Fr Sergei Hackel

Polymathic Orthodox priest

Father Sergei Hackel, the senior priest in Britain of the Russian Orthodox Diocese of Sourozh, was that rarest of creatures in the modern world - a genuine polymath, one that effortlessly crossed cultural and religious boundaries and broke the mould of what we expect an Orthodox priest to be.

Sergei Alekseyevich Hackel, priest: born Berlin 24 August 1931; ordained deacon of the Russian Orthodox Church 1958, priest 1965; Lecturer in Russian, then Reader, Sussex University 1964-88; editor and broadcaster, BBC Russian Service 1984-2005; Chairman, St Gregory's Foundation 1995-2005; married 1953 Christina Mosse (two sons, two daughters); died Haywards Heath, West Sussex 9 February 2005.

Father Sergei Hackel, the senior priest in Britain of the Russian Orthodox Diocese of Sourozh, was that rarest of creatures in the modern world - a genuine polymath, one that effortlessly crossed cultural and religious boundaries and broke the mould of what we expect an Orthodox priest to be.

He was multilingual - notably in Russian and English but also in Dutch, German and French. More significantly, he was intra-cultural. Born to Russian parents in Berlin in 1931, and after a brief sojourn in Holland to escape Nazi oppression, he arrived in Britain with his mother in 1940. He went to Bloxham School, in Oxfordshire, before reading Modern Languages at Lincoln College, Oxford. In 1953 his cultural grasp extended to Ireland in a personal and lasting way for he married Christina Mosse, an Irish Quaker from Kilkenny. Together they led a full and rewarding family life in deepest Sussex, raising four children with international names and independent minds.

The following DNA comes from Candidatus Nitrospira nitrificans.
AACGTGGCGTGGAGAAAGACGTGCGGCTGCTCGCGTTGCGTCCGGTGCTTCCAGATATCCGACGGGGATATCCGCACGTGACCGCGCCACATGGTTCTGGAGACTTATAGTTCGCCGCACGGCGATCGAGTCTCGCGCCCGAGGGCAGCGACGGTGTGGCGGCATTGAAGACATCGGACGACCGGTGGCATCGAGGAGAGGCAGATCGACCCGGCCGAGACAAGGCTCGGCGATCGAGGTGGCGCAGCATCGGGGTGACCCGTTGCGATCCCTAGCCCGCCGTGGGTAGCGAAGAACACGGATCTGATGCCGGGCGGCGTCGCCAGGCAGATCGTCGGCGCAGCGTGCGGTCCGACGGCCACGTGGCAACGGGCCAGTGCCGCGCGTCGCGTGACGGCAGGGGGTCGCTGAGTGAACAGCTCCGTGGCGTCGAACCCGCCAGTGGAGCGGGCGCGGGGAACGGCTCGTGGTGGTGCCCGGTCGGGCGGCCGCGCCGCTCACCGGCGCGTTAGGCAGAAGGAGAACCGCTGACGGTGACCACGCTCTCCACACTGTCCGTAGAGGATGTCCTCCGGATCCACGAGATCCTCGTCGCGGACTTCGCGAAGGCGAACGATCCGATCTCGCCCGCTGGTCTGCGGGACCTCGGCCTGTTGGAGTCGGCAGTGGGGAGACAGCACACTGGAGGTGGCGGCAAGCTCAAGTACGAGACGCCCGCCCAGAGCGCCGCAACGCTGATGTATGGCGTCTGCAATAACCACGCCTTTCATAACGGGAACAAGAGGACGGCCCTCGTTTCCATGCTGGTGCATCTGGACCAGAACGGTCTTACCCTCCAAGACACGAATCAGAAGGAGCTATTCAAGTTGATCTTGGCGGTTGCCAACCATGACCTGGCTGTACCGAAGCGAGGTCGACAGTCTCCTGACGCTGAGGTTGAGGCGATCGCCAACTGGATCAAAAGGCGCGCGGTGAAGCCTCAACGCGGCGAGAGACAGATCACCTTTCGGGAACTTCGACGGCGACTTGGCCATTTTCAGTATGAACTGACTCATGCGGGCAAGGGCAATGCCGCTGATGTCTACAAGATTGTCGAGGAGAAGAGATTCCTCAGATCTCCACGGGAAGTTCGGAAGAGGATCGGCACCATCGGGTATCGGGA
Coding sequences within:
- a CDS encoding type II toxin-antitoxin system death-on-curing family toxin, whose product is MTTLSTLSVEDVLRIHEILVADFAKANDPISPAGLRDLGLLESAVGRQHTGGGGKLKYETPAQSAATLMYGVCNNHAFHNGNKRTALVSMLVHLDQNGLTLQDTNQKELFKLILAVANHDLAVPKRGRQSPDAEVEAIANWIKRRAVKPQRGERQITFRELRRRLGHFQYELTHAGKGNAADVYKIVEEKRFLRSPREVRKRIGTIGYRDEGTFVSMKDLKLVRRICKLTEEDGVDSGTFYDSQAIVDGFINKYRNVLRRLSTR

Fr Sergei's life was as multifaceted as it was multitalented. He was, amidst his religious and cultural pursuits, a serious academic with a DPhil from Oxford, and several monographs to his name - the most notable on the poet Alexander Blok ( The Poet and the Revolution: Aleksandr Blok's 'The Twelve', 1975). He taught Russian at Sussex University for nearly 25 years, retiring in 1988 as Reader in Russian, in the School of European Studies.

But a completely different side of him was already in evidence on joining the university in 1964, when it was the newest and "hottest" college of the swinging Sixties. The young Sergei, already a deacon of the Russian Orthodox Church and soon to be priested in 1965, was thoroughly at home in this milieu, for he was an aficionado of jazz, blues and American gospel. (One of his most vivid recollections from the 1950s was hearing Mahalia Jackson and Bigg Bill Broonzy in concert.) His interest in jazz extended to other modern musical forms, particularly the music of Benjamin Britten, who became a friend. His own contribution was to collaborate with the composer John Taverner by providing a translation of Anna Akhmatova's Requiem.

He was an expert on the Russian painters Larionov, Tatlin and Kandinsky. This unexpected interest in Modernism, for an Orthodox priest, dates back to his parents in Berlin, where their apartment, in its furnishings and decoration, was a model of Bauhaus living. The theatre was another artistic delight of his. At Oxford he had acted with Tony Richardson, and Robert Bolt was later to commission him to translate Russian plays for the National Theatre.